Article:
As pet parents, we do everything we can to try to help keep our furry companions safe. Unfortunately, we need to expect the unexpected and be prepared for when the unexpected happens. In this post, our La Mesa vets discuss poisoning in cats and what items could potentially leave our feline friends poisoned and needing veterinary attention.
Poisoning in Cats: How it Happens
Due to their compact size, when cats encounter even small amounts of poisonous substances they can quickly become very ill. Their excessive attention to cleanliness means that the most common cause of poisoning in cats is ingestion by licking toxic substances off their fur while they're grooming themselves. Unlike dogs, cats are typically very fussy eaters and it is uncommon for cats to consume a poisonous food product unless it's mixed in with their food.
What Household Items Are Poisonous to Cats?
There are a huge number of everyday items that are highly toxic to cats. If you have any of the items listed below in your home, store them out of your cat's reach, and never give your cat medications without consulting your veterinarian first.
- Pest control chemicals
- Weed killers
- Spring flowering bulbs
- Ibuprofen (painkiller)
- Acetaminophen (painkiller)
- Dog flea and tick medications
- Salt Lamps
What Are Some Signs of Poisoning in Cats?
There's a vast range of toxic substances to cats, and symptoms of poisoning will depend on the nature of the substance and whether it has been ingested, inhaled, or come in contact with your cat's skin. Here are some of the most common signs that your cat has been poisoned:
- Salivation / Drooling
- Twitching or seizure
- Breathing difficulties (rapid or labored)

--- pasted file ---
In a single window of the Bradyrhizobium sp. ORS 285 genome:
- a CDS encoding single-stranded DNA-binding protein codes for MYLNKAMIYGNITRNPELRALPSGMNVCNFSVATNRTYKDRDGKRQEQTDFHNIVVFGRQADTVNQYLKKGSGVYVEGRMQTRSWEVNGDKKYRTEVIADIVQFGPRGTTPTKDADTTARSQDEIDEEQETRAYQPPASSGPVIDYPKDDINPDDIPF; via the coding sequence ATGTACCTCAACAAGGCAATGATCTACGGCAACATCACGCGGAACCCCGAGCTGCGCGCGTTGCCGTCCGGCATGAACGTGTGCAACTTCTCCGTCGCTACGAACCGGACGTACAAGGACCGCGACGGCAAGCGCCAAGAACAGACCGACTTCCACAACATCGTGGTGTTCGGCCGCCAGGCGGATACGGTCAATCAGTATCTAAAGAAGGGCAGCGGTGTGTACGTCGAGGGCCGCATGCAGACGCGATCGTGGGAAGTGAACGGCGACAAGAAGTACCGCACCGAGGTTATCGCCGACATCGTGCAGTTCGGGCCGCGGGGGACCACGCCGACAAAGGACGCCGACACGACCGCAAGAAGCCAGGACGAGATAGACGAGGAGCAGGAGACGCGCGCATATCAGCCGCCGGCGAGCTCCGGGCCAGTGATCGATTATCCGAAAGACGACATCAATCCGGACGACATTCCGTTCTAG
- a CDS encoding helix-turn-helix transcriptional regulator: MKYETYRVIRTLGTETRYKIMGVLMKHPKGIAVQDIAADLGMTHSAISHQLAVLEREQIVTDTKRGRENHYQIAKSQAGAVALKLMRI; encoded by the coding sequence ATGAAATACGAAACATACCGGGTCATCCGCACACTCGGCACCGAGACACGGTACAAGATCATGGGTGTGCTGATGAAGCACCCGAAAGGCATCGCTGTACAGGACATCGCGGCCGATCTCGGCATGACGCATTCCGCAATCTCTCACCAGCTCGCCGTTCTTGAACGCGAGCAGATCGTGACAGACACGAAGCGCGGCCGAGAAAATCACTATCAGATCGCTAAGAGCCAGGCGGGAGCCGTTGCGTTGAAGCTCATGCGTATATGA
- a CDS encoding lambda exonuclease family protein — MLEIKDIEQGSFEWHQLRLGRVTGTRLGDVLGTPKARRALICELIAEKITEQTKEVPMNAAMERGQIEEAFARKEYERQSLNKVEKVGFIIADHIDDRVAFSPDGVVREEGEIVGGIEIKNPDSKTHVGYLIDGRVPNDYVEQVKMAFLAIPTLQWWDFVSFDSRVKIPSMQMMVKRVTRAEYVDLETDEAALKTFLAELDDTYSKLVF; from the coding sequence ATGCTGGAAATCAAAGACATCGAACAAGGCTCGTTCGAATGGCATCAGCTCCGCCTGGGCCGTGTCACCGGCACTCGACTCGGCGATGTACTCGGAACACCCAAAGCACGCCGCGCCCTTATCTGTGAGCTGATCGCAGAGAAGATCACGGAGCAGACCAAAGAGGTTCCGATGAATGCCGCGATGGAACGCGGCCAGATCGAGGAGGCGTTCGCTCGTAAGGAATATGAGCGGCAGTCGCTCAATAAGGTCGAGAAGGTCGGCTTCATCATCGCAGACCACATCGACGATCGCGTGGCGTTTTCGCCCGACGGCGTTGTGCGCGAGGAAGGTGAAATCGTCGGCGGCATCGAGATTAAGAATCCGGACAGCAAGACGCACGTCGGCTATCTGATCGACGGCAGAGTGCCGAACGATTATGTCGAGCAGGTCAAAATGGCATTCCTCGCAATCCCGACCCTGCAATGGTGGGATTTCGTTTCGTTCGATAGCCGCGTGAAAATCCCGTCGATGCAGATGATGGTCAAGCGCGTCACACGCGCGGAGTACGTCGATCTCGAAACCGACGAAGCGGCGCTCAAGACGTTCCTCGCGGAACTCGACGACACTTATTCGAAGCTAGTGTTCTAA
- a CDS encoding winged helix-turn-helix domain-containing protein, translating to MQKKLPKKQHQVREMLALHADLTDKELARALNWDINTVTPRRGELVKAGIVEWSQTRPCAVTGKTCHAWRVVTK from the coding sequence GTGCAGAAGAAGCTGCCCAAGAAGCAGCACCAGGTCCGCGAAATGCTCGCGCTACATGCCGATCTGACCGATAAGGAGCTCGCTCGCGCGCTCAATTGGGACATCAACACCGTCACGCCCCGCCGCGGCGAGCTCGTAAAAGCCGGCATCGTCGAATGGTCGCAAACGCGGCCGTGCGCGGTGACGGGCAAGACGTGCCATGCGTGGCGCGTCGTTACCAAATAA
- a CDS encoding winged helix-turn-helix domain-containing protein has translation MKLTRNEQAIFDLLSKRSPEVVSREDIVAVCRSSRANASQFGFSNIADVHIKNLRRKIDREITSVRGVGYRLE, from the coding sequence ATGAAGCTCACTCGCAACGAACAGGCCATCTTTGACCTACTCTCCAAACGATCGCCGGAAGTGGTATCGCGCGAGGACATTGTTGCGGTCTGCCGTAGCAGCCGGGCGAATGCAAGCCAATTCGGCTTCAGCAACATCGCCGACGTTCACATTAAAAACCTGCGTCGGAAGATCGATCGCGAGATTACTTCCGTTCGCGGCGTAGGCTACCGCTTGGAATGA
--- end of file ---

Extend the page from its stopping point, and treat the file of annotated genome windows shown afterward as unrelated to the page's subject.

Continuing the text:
- Shock or collapse
- Skin inflammation or swelling
- Depression / Lethargy
- Unsteady gait
- Abdominal pain
- Excessive drinking, urinating
- Loss of appetite
- Irregular heartbeat
- Overall weakness
What Should You Do if Your Cat Has Been Poisoned?
If you see your cat consuming a toxic substance or your cat is showing signs of poisoning call your vet or an after-hours emergency vet immediately. To help your vet make the quickest diagnosis possible, bring along as much information about the product as possible, (ie: product label, leaf off of plant, sample of the food).
How is Poisoning in Cats Treated?
Depending on how your cat has been poisoned diagnosis and treatment will vary. The more information you can provide your vet the better. If you don't know what has caused your cat to become ill, your vet can run a series of tests to assess your cat's condition.
Recovery from poisoning will greatly depend on how much of the poisonous substance your cat has been exposed to and how quickly you have gotten them to the vet for treatment. Outcomes for cats who receive early treatment for poisoning are much better than for cats who experience a long delay before receiving treatment.Note: The advice provided in this post is intended for informational purposes and does not constitute medical advice regarding pets. For an accurate diagnosis of your pet's condition, please make an appointment with your vet.